Influential Iraqi Shi’ite leader Moqtada al-Sadr has given his supporters the green light to resume anti-government protests, after the movement was interrupted following a deadly crackdown.
Protests shook Iraq for six days from October 1, with young Iraqis denouncing corruption and demanding jobs and services before calling for the downfall of the government.
The protests — notable for their spontaneity — were violently suppressed, with official counts reporting 110 people killed and 6,000 wounded, most of them demonstrators.
Calls have been made on social media for fresh rallies on Friday, the anniversary of Prime Minister Adel Abdel Mahdi’s government taking office.
“It’s your right to participate in protests on October 25,” Sadr told his followers in a Facebook post on Saturday evening.
Protesters have opposed any appropriation of their leaderless movement and the firebrand cleric was restrained on Sunday in comparison to his previous exhortations for “million-man marches”.
He qualified his support by adding: “Those who don’t want to take part in this revolution can choose another via the ballot box in internationally supervised elections and without the current politicians,” he said.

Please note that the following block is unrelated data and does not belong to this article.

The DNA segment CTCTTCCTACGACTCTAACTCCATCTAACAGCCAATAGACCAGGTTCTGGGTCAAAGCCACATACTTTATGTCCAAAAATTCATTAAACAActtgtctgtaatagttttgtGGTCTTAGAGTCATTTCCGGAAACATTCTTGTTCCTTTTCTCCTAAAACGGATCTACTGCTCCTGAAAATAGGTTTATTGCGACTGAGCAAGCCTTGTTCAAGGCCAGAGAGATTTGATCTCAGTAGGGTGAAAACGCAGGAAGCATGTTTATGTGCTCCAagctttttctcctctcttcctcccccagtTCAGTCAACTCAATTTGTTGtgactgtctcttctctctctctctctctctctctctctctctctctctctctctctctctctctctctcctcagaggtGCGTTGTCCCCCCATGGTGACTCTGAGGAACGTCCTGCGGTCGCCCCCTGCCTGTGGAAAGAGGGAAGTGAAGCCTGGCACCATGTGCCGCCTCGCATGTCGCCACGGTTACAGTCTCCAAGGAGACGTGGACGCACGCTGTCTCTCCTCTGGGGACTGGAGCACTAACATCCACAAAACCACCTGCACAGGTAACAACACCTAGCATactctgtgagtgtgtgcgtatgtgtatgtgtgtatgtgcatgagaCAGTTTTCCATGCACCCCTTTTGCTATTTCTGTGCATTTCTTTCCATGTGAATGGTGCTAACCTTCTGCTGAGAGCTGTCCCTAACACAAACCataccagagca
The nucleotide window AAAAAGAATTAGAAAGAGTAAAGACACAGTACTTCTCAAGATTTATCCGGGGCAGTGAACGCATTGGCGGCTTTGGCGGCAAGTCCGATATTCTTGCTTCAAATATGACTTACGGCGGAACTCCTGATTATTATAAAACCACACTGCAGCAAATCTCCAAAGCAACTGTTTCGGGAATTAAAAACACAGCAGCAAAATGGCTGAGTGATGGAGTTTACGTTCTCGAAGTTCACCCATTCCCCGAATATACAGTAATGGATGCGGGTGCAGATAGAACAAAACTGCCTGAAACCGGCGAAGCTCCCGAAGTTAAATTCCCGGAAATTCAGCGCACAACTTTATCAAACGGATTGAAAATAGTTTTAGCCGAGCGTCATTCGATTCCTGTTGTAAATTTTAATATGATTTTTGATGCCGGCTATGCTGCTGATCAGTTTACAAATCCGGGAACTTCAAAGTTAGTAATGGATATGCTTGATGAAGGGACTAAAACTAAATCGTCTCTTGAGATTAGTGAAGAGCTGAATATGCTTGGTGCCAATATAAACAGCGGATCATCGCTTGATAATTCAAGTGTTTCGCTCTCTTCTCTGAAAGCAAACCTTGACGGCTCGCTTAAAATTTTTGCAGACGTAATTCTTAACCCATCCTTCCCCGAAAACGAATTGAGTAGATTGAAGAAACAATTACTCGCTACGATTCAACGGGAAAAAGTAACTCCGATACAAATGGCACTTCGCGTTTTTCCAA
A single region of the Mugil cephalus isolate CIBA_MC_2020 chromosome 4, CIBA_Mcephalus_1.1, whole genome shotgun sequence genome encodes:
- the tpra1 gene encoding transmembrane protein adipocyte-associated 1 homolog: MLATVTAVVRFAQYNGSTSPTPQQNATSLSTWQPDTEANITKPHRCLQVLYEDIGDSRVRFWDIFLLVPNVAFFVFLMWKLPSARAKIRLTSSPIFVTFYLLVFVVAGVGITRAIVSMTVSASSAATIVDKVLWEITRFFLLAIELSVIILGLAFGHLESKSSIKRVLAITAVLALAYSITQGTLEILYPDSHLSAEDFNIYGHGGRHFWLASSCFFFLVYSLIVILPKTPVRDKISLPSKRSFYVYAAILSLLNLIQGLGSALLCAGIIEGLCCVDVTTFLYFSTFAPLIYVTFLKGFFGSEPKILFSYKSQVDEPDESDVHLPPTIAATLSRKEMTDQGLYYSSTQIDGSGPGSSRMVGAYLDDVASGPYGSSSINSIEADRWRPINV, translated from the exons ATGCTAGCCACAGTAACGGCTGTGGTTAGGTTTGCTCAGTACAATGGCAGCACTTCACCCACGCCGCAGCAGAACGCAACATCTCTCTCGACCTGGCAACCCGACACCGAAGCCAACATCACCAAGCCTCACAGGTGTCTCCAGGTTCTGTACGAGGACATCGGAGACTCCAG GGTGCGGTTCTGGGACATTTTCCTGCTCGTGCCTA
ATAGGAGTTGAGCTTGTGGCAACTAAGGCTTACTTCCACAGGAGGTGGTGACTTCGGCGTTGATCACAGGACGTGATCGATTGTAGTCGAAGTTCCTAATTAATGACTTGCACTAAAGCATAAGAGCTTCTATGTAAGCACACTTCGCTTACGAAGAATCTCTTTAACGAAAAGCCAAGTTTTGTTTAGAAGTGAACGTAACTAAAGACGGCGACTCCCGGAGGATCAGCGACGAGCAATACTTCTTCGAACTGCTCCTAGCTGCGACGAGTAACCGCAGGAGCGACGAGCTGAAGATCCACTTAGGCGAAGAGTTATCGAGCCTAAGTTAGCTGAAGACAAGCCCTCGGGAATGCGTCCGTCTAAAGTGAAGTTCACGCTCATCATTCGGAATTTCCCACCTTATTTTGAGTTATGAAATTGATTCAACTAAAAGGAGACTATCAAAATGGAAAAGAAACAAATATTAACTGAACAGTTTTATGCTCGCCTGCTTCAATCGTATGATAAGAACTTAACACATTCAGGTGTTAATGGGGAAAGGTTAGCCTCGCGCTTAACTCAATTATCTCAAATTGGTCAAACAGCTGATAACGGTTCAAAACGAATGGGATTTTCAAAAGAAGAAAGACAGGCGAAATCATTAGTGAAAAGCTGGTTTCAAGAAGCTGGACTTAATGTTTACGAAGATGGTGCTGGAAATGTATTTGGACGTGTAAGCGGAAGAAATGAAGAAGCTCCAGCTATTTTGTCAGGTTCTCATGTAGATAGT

His statement echoed another he made during protests at the start of the month, in which he called on the government — of which his bloc is a part — to resign and hold early elections “under U.N. supervision”.
In his latest message, Sadr called on his supporters to protest peacefully.
“They expect you to be armed,” he said, alluding to authorities blaming “saboteurs” for infiltrating protests. “But I don’t think you will be.”
Sadr’s influence was on display Saturday during the Shi’ite Arbaeen pilgrimage to the holy city of Karbala, 100 kilometers (60 miles) south of Baghdad.
Thousands of his supporters heeded his call to dress in white shrouds and chanted, “Baghdad free, out with the corrupt!”
October 25 will also mark the deadline issued by Grand Ayatollah Ali Sistani, spiritual leader for Iraq’s Shi’ite majority, for the government to respond to protester demands.